When it comes to getting an NFL Scouting Combine invite, the criteria is pretty simple. If you are a good college football player, there’s a strong chance you will get an opportunity to compete at the annual event. If you have been in trouble before, you won’t be in Indianapolis.
Earlier this year, both Mississippi State defensive tackle Jeffery Simmons and Colorado State wide receiver Preston Williams were told they won’t be invited to the NFL Combine because they didn’t meet the criteria under the NFL’s policy about past issues involving violence. Now, it’s time to add another name to the last.
Louisiana Tech defensive end Jaylon Ferguson, the NCAA’s all-time sack leader, had his invite rescinded because he was convicted of simple battery at a McDonald’s during this freshman year with the Bulldogs in Ruston, Louisiana.
A deeper dive into a background check has cost the pass rusher and potential first-round pick in this spring’s draft to compete against other NFL Draft hopefuls on Sunday, March 4 at Lucas Oil Field in Indiana.
Although the 6-foot-5, 260-pound Ferguson never had any further trouble and excelled on the gridiron by making college football with 45 sacks in his four seasons, rules are rules and the NFL obviously isn’t backing down from taking away his combine invitation.
Ferguson broke the FBS sack record in the 2018 Hawaii Bowl, where he was named the game’s MVP, but that doesn’t matter and he was disinvited, which his agent, Saffarah Lawson, thought was rather harsh and shared a statement with NFL Network’s Ian Rapoport.
“We disagree with the NFL’s position with regards to Jaylon Ferguson. Jaylon is a great person who made a mistake 4 years ago before he started playing college football. He was involved in a scuffle that resulted in him being charged with misdemeanor simple battery. He received deferred judgement and $189.00 fine, a proper punishment for a fight between two teenagers.Advertisement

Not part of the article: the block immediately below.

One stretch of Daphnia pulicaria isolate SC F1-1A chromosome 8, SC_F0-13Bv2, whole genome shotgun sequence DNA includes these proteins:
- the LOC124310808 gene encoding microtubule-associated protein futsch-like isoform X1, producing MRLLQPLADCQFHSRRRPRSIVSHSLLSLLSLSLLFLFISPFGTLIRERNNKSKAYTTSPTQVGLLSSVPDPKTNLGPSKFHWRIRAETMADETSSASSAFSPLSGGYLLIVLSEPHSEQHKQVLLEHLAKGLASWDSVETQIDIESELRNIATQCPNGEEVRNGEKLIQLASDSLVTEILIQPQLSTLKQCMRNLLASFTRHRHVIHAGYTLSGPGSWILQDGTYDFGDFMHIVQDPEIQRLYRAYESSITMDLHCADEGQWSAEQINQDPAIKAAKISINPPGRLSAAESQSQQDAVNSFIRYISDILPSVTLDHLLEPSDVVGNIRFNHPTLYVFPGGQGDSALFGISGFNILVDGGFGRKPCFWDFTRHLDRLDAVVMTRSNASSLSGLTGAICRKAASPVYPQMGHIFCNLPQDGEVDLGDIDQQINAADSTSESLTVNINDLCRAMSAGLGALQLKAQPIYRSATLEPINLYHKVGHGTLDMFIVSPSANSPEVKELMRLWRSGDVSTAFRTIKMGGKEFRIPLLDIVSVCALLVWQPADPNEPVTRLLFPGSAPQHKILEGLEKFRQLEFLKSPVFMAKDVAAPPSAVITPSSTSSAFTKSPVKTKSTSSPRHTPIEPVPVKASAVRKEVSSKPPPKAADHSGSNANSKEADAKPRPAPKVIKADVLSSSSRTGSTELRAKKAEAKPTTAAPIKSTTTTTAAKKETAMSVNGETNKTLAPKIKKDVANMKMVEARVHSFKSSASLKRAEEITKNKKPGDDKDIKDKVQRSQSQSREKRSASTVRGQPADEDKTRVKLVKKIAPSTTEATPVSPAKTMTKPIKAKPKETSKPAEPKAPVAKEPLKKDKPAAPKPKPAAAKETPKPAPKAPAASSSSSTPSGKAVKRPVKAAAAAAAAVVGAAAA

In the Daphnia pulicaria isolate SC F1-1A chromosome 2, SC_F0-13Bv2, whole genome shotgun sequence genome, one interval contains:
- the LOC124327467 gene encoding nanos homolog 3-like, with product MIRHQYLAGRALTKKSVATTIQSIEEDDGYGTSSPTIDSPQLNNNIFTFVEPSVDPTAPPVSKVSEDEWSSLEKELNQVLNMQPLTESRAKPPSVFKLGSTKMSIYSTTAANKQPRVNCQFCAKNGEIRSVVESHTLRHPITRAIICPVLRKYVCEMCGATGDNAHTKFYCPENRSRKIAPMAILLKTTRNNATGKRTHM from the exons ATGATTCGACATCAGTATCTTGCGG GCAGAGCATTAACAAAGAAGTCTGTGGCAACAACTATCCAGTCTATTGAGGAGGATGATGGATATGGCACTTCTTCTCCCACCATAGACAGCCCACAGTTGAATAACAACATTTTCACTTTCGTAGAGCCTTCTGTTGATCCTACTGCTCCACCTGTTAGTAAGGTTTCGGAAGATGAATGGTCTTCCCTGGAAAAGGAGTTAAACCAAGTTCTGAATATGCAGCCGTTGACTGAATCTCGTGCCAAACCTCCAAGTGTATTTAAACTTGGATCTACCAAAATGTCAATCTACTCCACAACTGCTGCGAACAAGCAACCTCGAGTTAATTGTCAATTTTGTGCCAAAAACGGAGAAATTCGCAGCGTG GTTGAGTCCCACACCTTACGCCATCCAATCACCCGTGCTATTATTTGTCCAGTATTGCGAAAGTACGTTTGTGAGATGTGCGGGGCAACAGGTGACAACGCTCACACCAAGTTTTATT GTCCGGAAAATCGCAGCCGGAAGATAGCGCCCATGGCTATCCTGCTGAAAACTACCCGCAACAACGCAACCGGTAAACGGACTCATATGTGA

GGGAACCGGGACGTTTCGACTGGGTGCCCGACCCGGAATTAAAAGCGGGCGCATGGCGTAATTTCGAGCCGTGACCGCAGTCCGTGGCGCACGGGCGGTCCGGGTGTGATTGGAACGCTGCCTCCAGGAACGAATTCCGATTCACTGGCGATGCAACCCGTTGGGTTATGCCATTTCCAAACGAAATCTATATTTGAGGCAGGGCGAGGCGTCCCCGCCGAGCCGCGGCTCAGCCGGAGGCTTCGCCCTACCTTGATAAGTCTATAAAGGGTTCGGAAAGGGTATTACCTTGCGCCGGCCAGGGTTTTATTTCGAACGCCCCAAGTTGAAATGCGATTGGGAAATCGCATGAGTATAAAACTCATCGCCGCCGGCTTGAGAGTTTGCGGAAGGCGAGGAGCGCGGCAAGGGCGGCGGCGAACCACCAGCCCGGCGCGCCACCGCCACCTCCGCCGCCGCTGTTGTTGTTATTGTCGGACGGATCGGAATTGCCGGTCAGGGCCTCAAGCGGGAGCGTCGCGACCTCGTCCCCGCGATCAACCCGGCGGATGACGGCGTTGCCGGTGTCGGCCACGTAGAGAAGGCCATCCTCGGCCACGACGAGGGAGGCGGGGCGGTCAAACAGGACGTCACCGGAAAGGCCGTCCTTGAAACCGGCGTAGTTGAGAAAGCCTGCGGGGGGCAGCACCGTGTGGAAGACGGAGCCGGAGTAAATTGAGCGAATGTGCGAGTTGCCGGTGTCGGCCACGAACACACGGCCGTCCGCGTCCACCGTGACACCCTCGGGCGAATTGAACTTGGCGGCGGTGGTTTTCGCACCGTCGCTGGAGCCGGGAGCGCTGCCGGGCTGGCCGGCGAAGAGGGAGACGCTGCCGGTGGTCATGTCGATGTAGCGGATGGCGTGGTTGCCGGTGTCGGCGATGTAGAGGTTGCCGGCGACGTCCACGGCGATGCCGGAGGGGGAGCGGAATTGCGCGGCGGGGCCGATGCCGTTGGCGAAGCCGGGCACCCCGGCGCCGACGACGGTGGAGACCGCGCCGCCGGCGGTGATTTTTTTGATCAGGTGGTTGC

“Since that day Jaylon has been a fine and upstanding student athlete that personifies the things we are trying to teach our young people today. The past four years at Louisiana Tech, Jaylon has been a team leader who has led on and off the field learning learning from the lessons of his past.
“As opposed to penalizing and vilifying the future players of the league, we would hope the league would allow Jaylon and other similarly situated players the opportunity to prove to potential employers that they are remorseful, and have learned from their mistakes, accepted responsibility, want to be good role models and are better people now for it.
“No person is perfect, and people are entitled to second chances and opportunities and one would hope the NFL as an open minded Industry Leader, Diverse League and Business would want to see the best in their players, educate them and help them mature, learn and be better people.”Advertisement
— STL Sports agent Saffarah Lawson
Lawson makes a valid point. People oftentimes make mistakes as teenagers and want to be able to prove to their future employers that the past is the past and it won’t happen again.
Jaylon Ferguson will just have to wait a little longer until after the NFL Scouting Combine.